When terrorism struck twice during the election campaign, the internet and technology became a convenient scapegoat.

The media and public demanded answers and tough talk. New laws and sanctions for digital companies, social media platforms and content providers became headline red meat.

Amid the election din, the flaws and contradictions in this overtly interventionist approach were scarcely questioned, nor debated by the political commentariat. But as the prime minister emerges from the election, embattled by democracy, and exposed as she forms a minority government, it’s time for some fighting talk from the tech sector.

We can help, prime minister, but you must begin to see the tech sector as part of the solution, not only the problem.

Even President Trump embraced a good relationship with the tech industry this month. The new American Technology Council he created will allow top tech chiefs to discuss ways to modernise government and the services it offers citizens, including policy challenges like high-skilled immigration.

By all means, call on social media platforms to up their game and get tough on extremist content, but through mutual collaboration and consultation, not political attacks. This is especially important when those attacks leave people questioning the government’s basic understanding and knowledge of a sector that will help Britain thrive as we attempt to find our new standing in the world.

There needs to be a new level of understanding that starts with the basic premise that fast-growth internet-based companies are not the same as traditional businesses, small, medium or large.

Digital companies don’t grow at the same rate, they grow faster; they don’t think the same, they are bolder; and they certainly cannot be regulated in the same way — a new regulatory framework will be outdated before the ink is even dry on the paper.

The result of this distinction from traditional business? A record number of new, high-paid, high-skilled jobs that will help spread growth, opportunity and prosperity across the country, not to mention a staggering £100 billion for the economy.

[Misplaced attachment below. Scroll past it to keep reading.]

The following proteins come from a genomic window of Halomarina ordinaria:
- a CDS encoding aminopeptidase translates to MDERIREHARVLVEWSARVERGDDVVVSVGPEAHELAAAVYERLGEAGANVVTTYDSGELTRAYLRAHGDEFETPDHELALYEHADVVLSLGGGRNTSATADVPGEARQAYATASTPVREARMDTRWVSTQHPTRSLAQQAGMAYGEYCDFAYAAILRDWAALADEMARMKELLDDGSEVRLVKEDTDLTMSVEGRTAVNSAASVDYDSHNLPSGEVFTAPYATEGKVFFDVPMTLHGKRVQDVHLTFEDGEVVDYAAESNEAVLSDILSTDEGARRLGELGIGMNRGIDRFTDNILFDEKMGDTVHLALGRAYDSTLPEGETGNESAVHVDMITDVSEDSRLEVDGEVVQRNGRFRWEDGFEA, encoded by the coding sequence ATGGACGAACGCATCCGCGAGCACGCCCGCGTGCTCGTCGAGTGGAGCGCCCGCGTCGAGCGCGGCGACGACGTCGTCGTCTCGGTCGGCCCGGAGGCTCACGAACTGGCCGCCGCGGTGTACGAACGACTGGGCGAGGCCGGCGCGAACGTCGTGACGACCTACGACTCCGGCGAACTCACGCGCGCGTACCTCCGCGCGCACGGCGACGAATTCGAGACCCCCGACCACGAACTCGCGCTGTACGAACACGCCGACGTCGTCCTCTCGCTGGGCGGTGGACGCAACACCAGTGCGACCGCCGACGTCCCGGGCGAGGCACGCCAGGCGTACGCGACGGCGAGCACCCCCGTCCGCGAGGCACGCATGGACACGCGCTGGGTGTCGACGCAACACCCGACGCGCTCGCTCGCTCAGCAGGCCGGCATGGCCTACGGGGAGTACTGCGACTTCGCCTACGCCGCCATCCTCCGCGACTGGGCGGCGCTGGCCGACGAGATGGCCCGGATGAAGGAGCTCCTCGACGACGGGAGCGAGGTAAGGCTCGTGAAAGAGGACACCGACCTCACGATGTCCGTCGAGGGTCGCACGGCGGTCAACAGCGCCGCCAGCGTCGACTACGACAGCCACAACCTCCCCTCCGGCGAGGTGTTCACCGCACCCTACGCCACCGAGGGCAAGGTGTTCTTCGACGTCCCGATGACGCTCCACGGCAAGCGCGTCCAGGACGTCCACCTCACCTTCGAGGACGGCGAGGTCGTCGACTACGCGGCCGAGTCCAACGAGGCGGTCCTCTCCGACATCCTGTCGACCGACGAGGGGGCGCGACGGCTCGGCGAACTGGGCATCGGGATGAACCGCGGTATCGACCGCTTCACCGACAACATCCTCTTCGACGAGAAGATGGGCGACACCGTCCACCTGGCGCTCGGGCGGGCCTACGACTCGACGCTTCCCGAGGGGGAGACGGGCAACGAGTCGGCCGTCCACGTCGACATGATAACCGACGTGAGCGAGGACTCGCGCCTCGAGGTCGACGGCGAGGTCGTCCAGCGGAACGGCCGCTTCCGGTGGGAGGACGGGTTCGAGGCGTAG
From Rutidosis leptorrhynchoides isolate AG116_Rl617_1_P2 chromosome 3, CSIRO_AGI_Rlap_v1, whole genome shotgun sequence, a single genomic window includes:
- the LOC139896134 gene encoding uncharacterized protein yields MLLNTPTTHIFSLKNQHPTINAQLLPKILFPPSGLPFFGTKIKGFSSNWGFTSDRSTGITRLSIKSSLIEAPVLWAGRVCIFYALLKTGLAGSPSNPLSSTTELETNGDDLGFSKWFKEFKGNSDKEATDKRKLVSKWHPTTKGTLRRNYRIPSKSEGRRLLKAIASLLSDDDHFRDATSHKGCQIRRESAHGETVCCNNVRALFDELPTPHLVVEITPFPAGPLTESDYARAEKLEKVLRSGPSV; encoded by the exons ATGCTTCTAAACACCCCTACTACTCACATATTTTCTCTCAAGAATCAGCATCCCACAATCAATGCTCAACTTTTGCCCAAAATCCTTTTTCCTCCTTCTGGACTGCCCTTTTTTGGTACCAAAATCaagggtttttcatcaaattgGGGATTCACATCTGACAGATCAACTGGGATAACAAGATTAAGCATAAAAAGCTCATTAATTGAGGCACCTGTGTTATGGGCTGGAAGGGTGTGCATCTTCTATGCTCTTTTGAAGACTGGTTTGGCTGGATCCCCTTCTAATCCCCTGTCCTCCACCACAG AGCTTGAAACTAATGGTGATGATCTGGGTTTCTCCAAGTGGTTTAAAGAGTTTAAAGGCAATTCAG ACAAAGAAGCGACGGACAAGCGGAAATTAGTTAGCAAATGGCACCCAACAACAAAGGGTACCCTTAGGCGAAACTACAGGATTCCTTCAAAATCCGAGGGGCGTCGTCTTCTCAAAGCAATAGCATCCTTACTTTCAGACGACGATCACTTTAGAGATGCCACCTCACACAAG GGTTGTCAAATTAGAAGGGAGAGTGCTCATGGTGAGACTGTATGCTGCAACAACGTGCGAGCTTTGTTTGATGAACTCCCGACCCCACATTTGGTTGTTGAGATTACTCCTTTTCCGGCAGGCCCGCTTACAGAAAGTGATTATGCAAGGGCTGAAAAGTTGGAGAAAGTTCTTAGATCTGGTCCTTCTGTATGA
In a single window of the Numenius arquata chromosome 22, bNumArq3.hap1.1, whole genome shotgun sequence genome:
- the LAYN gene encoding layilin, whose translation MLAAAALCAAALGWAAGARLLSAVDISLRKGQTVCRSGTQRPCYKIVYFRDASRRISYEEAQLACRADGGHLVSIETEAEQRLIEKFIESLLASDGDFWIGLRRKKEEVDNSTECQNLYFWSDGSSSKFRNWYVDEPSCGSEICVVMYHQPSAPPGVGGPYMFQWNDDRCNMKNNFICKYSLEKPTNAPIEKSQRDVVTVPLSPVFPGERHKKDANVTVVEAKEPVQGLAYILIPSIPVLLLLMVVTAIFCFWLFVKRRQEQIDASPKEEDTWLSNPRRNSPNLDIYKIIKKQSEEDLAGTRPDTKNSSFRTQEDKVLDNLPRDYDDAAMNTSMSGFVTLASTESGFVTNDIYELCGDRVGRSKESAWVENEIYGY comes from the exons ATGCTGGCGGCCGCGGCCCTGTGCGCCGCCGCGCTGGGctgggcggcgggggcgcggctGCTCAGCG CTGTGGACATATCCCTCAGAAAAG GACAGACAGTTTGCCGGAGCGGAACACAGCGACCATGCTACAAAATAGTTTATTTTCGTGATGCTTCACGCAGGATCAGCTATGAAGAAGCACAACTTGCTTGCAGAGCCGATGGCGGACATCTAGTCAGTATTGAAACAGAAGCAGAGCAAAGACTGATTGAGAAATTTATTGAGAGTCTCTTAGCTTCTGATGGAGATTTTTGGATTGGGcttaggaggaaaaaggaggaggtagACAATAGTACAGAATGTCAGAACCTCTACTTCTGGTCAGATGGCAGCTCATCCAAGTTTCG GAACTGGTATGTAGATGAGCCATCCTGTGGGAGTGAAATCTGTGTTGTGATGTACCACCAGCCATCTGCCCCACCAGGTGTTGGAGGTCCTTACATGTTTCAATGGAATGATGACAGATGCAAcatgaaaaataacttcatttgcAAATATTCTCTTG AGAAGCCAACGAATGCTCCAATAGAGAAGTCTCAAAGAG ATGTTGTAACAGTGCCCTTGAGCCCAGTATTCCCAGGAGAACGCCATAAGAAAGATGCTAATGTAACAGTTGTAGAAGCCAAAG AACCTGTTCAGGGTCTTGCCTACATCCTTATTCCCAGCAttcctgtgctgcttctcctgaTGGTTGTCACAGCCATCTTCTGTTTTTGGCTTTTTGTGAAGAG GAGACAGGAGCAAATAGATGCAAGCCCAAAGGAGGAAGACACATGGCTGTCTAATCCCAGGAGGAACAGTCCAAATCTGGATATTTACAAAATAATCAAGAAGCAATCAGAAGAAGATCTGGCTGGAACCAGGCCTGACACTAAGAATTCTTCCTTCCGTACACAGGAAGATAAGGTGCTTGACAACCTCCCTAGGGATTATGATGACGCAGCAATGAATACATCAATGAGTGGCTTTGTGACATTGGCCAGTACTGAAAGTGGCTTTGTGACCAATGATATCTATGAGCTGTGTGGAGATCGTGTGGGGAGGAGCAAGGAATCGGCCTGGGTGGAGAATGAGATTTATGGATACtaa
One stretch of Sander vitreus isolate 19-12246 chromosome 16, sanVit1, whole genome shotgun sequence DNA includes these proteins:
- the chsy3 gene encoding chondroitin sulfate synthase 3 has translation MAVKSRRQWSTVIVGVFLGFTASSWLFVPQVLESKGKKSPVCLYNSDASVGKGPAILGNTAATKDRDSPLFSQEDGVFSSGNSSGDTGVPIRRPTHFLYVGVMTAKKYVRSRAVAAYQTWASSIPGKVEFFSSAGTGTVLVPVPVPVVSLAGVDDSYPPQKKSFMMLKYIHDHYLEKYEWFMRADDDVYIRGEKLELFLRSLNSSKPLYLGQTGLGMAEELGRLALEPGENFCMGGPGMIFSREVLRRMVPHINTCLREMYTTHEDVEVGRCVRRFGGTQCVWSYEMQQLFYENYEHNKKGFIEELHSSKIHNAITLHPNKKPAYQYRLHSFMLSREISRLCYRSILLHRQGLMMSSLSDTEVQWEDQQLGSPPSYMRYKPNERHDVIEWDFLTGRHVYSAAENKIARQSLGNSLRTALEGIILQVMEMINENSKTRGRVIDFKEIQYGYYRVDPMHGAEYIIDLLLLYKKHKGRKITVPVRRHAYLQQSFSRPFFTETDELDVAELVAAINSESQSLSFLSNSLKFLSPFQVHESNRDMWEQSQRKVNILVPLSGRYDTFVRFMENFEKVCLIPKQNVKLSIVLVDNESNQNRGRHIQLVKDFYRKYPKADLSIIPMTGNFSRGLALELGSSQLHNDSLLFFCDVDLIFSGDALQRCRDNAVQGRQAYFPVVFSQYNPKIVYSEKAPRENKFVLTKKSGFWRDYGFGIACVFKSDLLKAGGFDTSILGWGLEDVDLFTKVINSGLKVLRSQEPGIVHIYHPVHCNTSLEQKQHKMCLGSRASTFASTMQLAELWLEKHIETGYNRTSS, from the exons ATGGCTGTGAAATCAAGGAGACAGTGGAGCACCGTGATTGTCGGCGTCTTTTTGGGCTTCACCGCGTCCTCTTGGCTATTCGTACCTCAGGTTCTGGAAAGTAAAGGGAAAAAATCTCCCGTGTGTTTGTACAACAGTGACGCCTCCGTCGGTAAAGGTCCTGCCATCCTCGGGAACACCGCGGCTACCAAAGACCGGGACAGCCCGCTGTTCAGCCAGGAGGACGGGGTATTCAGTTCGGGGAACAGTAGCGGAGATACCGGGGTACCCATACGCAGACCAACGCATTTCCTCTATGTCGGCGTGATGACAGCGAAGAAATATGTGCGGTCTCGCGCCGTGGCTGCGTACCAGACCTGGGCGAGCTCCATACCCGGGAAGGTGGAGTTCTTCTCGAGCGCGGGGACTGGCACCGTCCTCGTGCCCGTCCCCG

The failure of the prime minister and her cabinet to fully get behind digital innovators won’t just result in a withdrawal of support at the ballot box, as it did in droves this past election, but may force us — and the talent and ideas we so desperately need — to desert the country.

For the British digital technology sector is emerging as a global force, at a time when other nations want us to fail.

A record £6.8 billion was invested in UK tech firms last year, more than any other European country. This didn’t happen by accident and it’s certainly not a given that the catalysts of this fast growth will continue to view the UK as a supportive home, with the triple threat of enforced regulation, tighter immigration and continued political instability.

In short, pursuing a hardened regulatory approach would threaten the future of one of the UK’s fastest-growing sectors and the economy as a whole.

Yes, it’s time for change. But it must be a progressive change that displays a new political will to collaborate and tackle stubborn challenges together, while grabbing the opportunities the sector creates with both hands.

In place of spending resources and time on new regulatory frameworks that aim to “police the internet”, let’s work together to help create answers, using the talent and energy of generation X and millennials.

The government is creaking at the seams. Now is the time to harness digital technology to drive fresh, progressive policy-making and tackle persistent issues such as how government agencies can effectively share data to keep our people and country safe and how digital innovations can help improve and deliver effective public services for all.

There is much to be done, and the tech community is here, prime minister — ready and waiting to help.